Venue: The Leaders Office, Aylesbury Vale District Council, The Gateway, Gatehouse Road, Aylesbury, HP19 8FF
Contact: Bill Ashton; Email: email@example.com;
To approve as a correct record the Minutes of the meeting held on 21 November 2016, copy attached as an appendix.
That the Minutes of 21 November, 2017 be approved as a correct record.
To consider the attached report.
Contact Officer: Alison Caldwell-Nichols (01296) 585017
The Localism Act, 2011 required local authority pay policies to be openly approved annually by Members at a formal Council meeting. The first pay policy of this Council had been published in 2012. The associated guidance, “Openness and Accountability in Local Pay” set out the requirement for councils to publish their remuneration arrangements, including for chief officers and approve large salary packages in an open session of Council. A copy of the Pay Policy for 2017 was submitted.
Ministers had said in the 2013 Supplementary Guidance, that the pay vote ceiling should be set at £100,000. This included publicly justifying any big bonuses and above inflation annual pay rises, or hiring a person already in receipt of retirement or severance money. Authorities had to have an explicit policy in their pay statement on whether or not they permitted such practices.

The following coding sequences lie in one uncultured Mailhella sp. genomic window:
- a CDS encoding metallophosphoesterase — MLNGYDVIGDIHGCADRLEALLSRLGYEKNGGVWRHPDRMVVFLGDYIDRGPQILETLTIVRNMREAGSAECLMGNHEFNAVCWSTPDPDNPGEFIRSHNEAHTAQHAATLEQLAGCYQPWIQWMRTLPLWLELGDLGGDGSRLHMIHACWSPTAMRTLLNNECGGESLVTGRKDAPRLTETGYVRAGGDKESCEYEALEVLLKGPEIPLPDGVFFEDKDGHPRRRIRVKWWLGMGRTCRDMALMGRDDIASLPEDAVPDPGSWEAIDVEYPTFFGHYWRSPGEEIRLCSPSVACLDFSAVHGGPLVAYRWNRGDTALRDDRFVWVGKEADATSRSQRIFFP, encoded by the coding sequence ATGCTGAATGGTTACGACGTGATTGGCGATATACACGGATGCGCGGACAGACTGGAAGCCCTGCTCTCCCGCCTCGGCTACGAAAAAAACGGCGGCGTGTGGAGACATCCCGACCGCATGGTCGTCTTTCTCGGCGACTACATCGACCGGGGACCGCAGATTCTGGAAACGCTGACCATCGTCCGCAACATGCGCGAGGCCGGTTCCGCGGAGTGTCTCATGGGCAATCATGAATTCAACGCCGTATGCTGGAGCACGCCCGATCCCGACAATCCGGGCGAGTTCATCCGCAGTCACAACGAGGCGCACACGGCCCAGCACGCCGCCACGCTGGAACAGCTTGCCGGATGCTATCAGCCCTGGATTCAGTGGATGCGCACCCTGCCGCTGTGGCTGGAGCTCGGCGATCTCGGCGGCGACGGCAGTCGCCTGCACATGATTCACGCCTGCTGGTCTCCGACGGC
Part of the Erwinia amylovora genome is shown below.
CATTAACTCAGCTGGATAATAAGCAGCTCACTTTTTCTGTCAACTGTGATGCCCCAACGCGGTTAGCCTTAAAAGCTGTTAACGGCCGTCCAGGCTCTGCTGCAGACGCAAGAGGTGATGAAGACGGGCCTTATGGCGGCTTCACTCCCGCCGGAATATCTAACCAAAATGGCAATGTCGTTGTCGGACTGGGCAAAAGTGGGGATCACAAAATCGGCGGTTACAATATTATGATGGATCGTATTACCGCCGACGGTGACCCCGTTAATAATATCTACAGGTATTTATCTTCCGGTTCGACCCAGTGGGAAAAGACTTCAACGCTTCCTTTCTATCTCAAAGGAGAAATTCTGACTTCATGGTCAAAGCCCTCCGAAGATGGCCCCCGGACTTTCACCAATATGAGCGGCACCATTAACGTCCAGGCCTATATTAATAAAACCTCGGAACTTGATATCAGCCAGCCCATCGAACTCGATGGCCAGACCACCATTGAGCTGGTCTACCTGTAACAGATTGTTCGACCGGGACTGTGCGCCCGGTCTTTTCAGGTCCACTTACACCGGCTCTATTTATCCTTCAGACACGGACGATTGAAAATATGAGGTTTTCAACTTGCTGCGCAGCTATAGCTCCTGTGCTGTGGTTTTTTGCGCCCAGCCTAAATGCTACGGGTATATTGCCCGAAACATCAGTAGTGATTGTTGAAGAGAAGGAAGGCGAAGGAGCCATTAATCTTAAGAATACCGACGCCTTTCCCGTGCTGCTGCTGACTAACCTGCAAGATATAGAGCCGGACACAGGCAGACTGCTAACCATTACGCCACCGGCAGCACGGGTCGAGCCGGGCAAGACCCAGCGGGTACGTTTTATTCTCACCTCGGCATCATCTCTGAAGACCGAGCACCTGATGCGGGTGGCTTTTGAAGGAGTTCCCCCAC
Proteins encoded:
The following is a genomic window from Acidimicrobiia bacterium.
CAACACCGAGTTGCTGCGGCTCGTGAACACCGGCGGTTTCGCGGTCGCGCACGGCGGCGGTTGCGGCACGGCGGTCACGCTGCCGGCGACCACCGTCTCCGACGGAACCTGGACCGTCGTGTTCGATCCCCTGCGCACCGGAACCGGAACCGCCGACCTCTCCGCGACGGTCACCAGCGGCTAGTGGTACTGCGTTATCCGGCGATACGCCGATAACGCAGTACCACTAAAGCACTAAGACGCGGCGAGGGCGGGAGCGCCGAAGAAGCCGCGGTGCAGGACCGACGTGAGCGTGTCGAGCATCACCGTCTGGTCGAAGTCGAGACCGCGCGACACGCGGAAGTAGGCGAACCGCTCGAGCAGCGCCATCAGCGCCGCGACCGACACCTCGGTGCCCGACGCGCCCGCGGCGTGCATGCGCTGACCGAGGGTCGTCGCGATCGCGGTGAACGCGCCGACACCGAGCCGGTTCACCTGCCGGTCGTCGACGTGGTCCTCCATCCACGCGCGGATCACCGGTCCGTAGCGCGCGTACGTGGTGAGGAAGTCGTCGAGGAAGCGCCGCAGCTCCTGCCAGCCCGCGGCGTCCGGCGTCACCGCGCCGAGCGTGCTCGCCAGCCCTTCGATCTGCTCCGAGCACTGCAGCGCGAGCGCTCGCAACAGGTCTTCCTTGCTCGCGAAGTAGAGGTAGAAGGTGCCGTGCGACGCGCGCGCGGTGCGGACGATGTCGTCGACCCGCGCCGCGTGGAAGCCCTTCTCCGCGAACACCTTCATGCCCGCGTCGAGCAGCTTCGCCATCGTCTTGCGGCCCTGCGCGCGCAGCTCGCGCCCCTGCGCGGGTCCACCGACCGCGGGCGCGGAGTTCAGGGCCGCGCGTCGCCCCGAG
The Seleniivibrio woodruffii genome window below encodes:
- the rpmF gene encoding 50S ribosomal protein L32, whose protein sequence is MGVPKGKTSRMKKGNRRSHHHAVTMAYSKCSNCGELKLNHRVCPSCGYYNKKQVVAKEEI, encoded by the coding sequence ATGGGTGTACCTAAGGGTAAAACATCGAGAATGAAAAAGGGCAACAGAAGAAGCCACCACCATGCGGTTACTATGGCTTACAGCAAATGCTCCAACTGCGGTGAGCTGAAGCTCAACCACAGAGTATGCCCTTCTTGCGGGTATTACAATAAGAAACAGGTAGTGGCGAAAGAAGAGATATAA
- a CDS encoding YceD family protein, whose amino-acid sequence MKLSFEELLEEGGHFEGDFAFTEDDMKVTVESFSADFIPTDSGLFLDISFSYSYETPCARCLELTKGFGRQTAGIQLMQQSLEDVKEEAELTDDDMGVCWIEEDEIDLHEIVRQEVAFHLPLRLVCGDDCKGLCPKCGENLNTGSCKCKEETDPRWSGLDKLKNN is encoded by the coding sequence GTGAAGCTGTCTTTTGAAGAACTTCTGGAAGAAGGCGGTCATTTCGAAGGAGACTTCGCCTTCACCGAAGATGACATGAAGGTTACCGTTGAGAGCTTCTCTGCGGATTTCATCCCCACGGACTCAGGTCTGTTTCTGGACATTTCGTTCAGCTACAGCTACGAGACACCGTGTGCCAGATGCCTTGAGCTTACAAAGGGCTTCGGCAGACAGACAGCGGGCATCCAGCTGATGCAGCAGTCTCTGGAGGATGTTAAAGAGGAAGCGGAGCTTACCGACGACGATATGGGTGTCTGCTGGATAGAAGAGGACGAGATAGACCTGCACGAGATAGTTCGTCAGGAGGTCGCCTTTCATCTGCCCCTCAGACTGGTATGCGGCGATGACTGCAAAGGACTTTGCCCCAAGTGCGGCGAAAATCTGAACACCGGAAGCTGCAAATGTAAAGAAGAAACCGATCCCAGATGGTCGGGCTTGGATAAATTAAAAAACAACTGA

At a time when the public were tightening their belts and all parts of the public sector were looking to make savings, Ministers were of the view that tax payers should have the opportunity to see whether value for money had been considered when setting pay policies. The guidance stated that tax payers should rightly expect that their interests were being protected, including when senior staff moved posts within the public sector, particularly when those moves could be seen to have the effect of driving up average pay levels across the sector.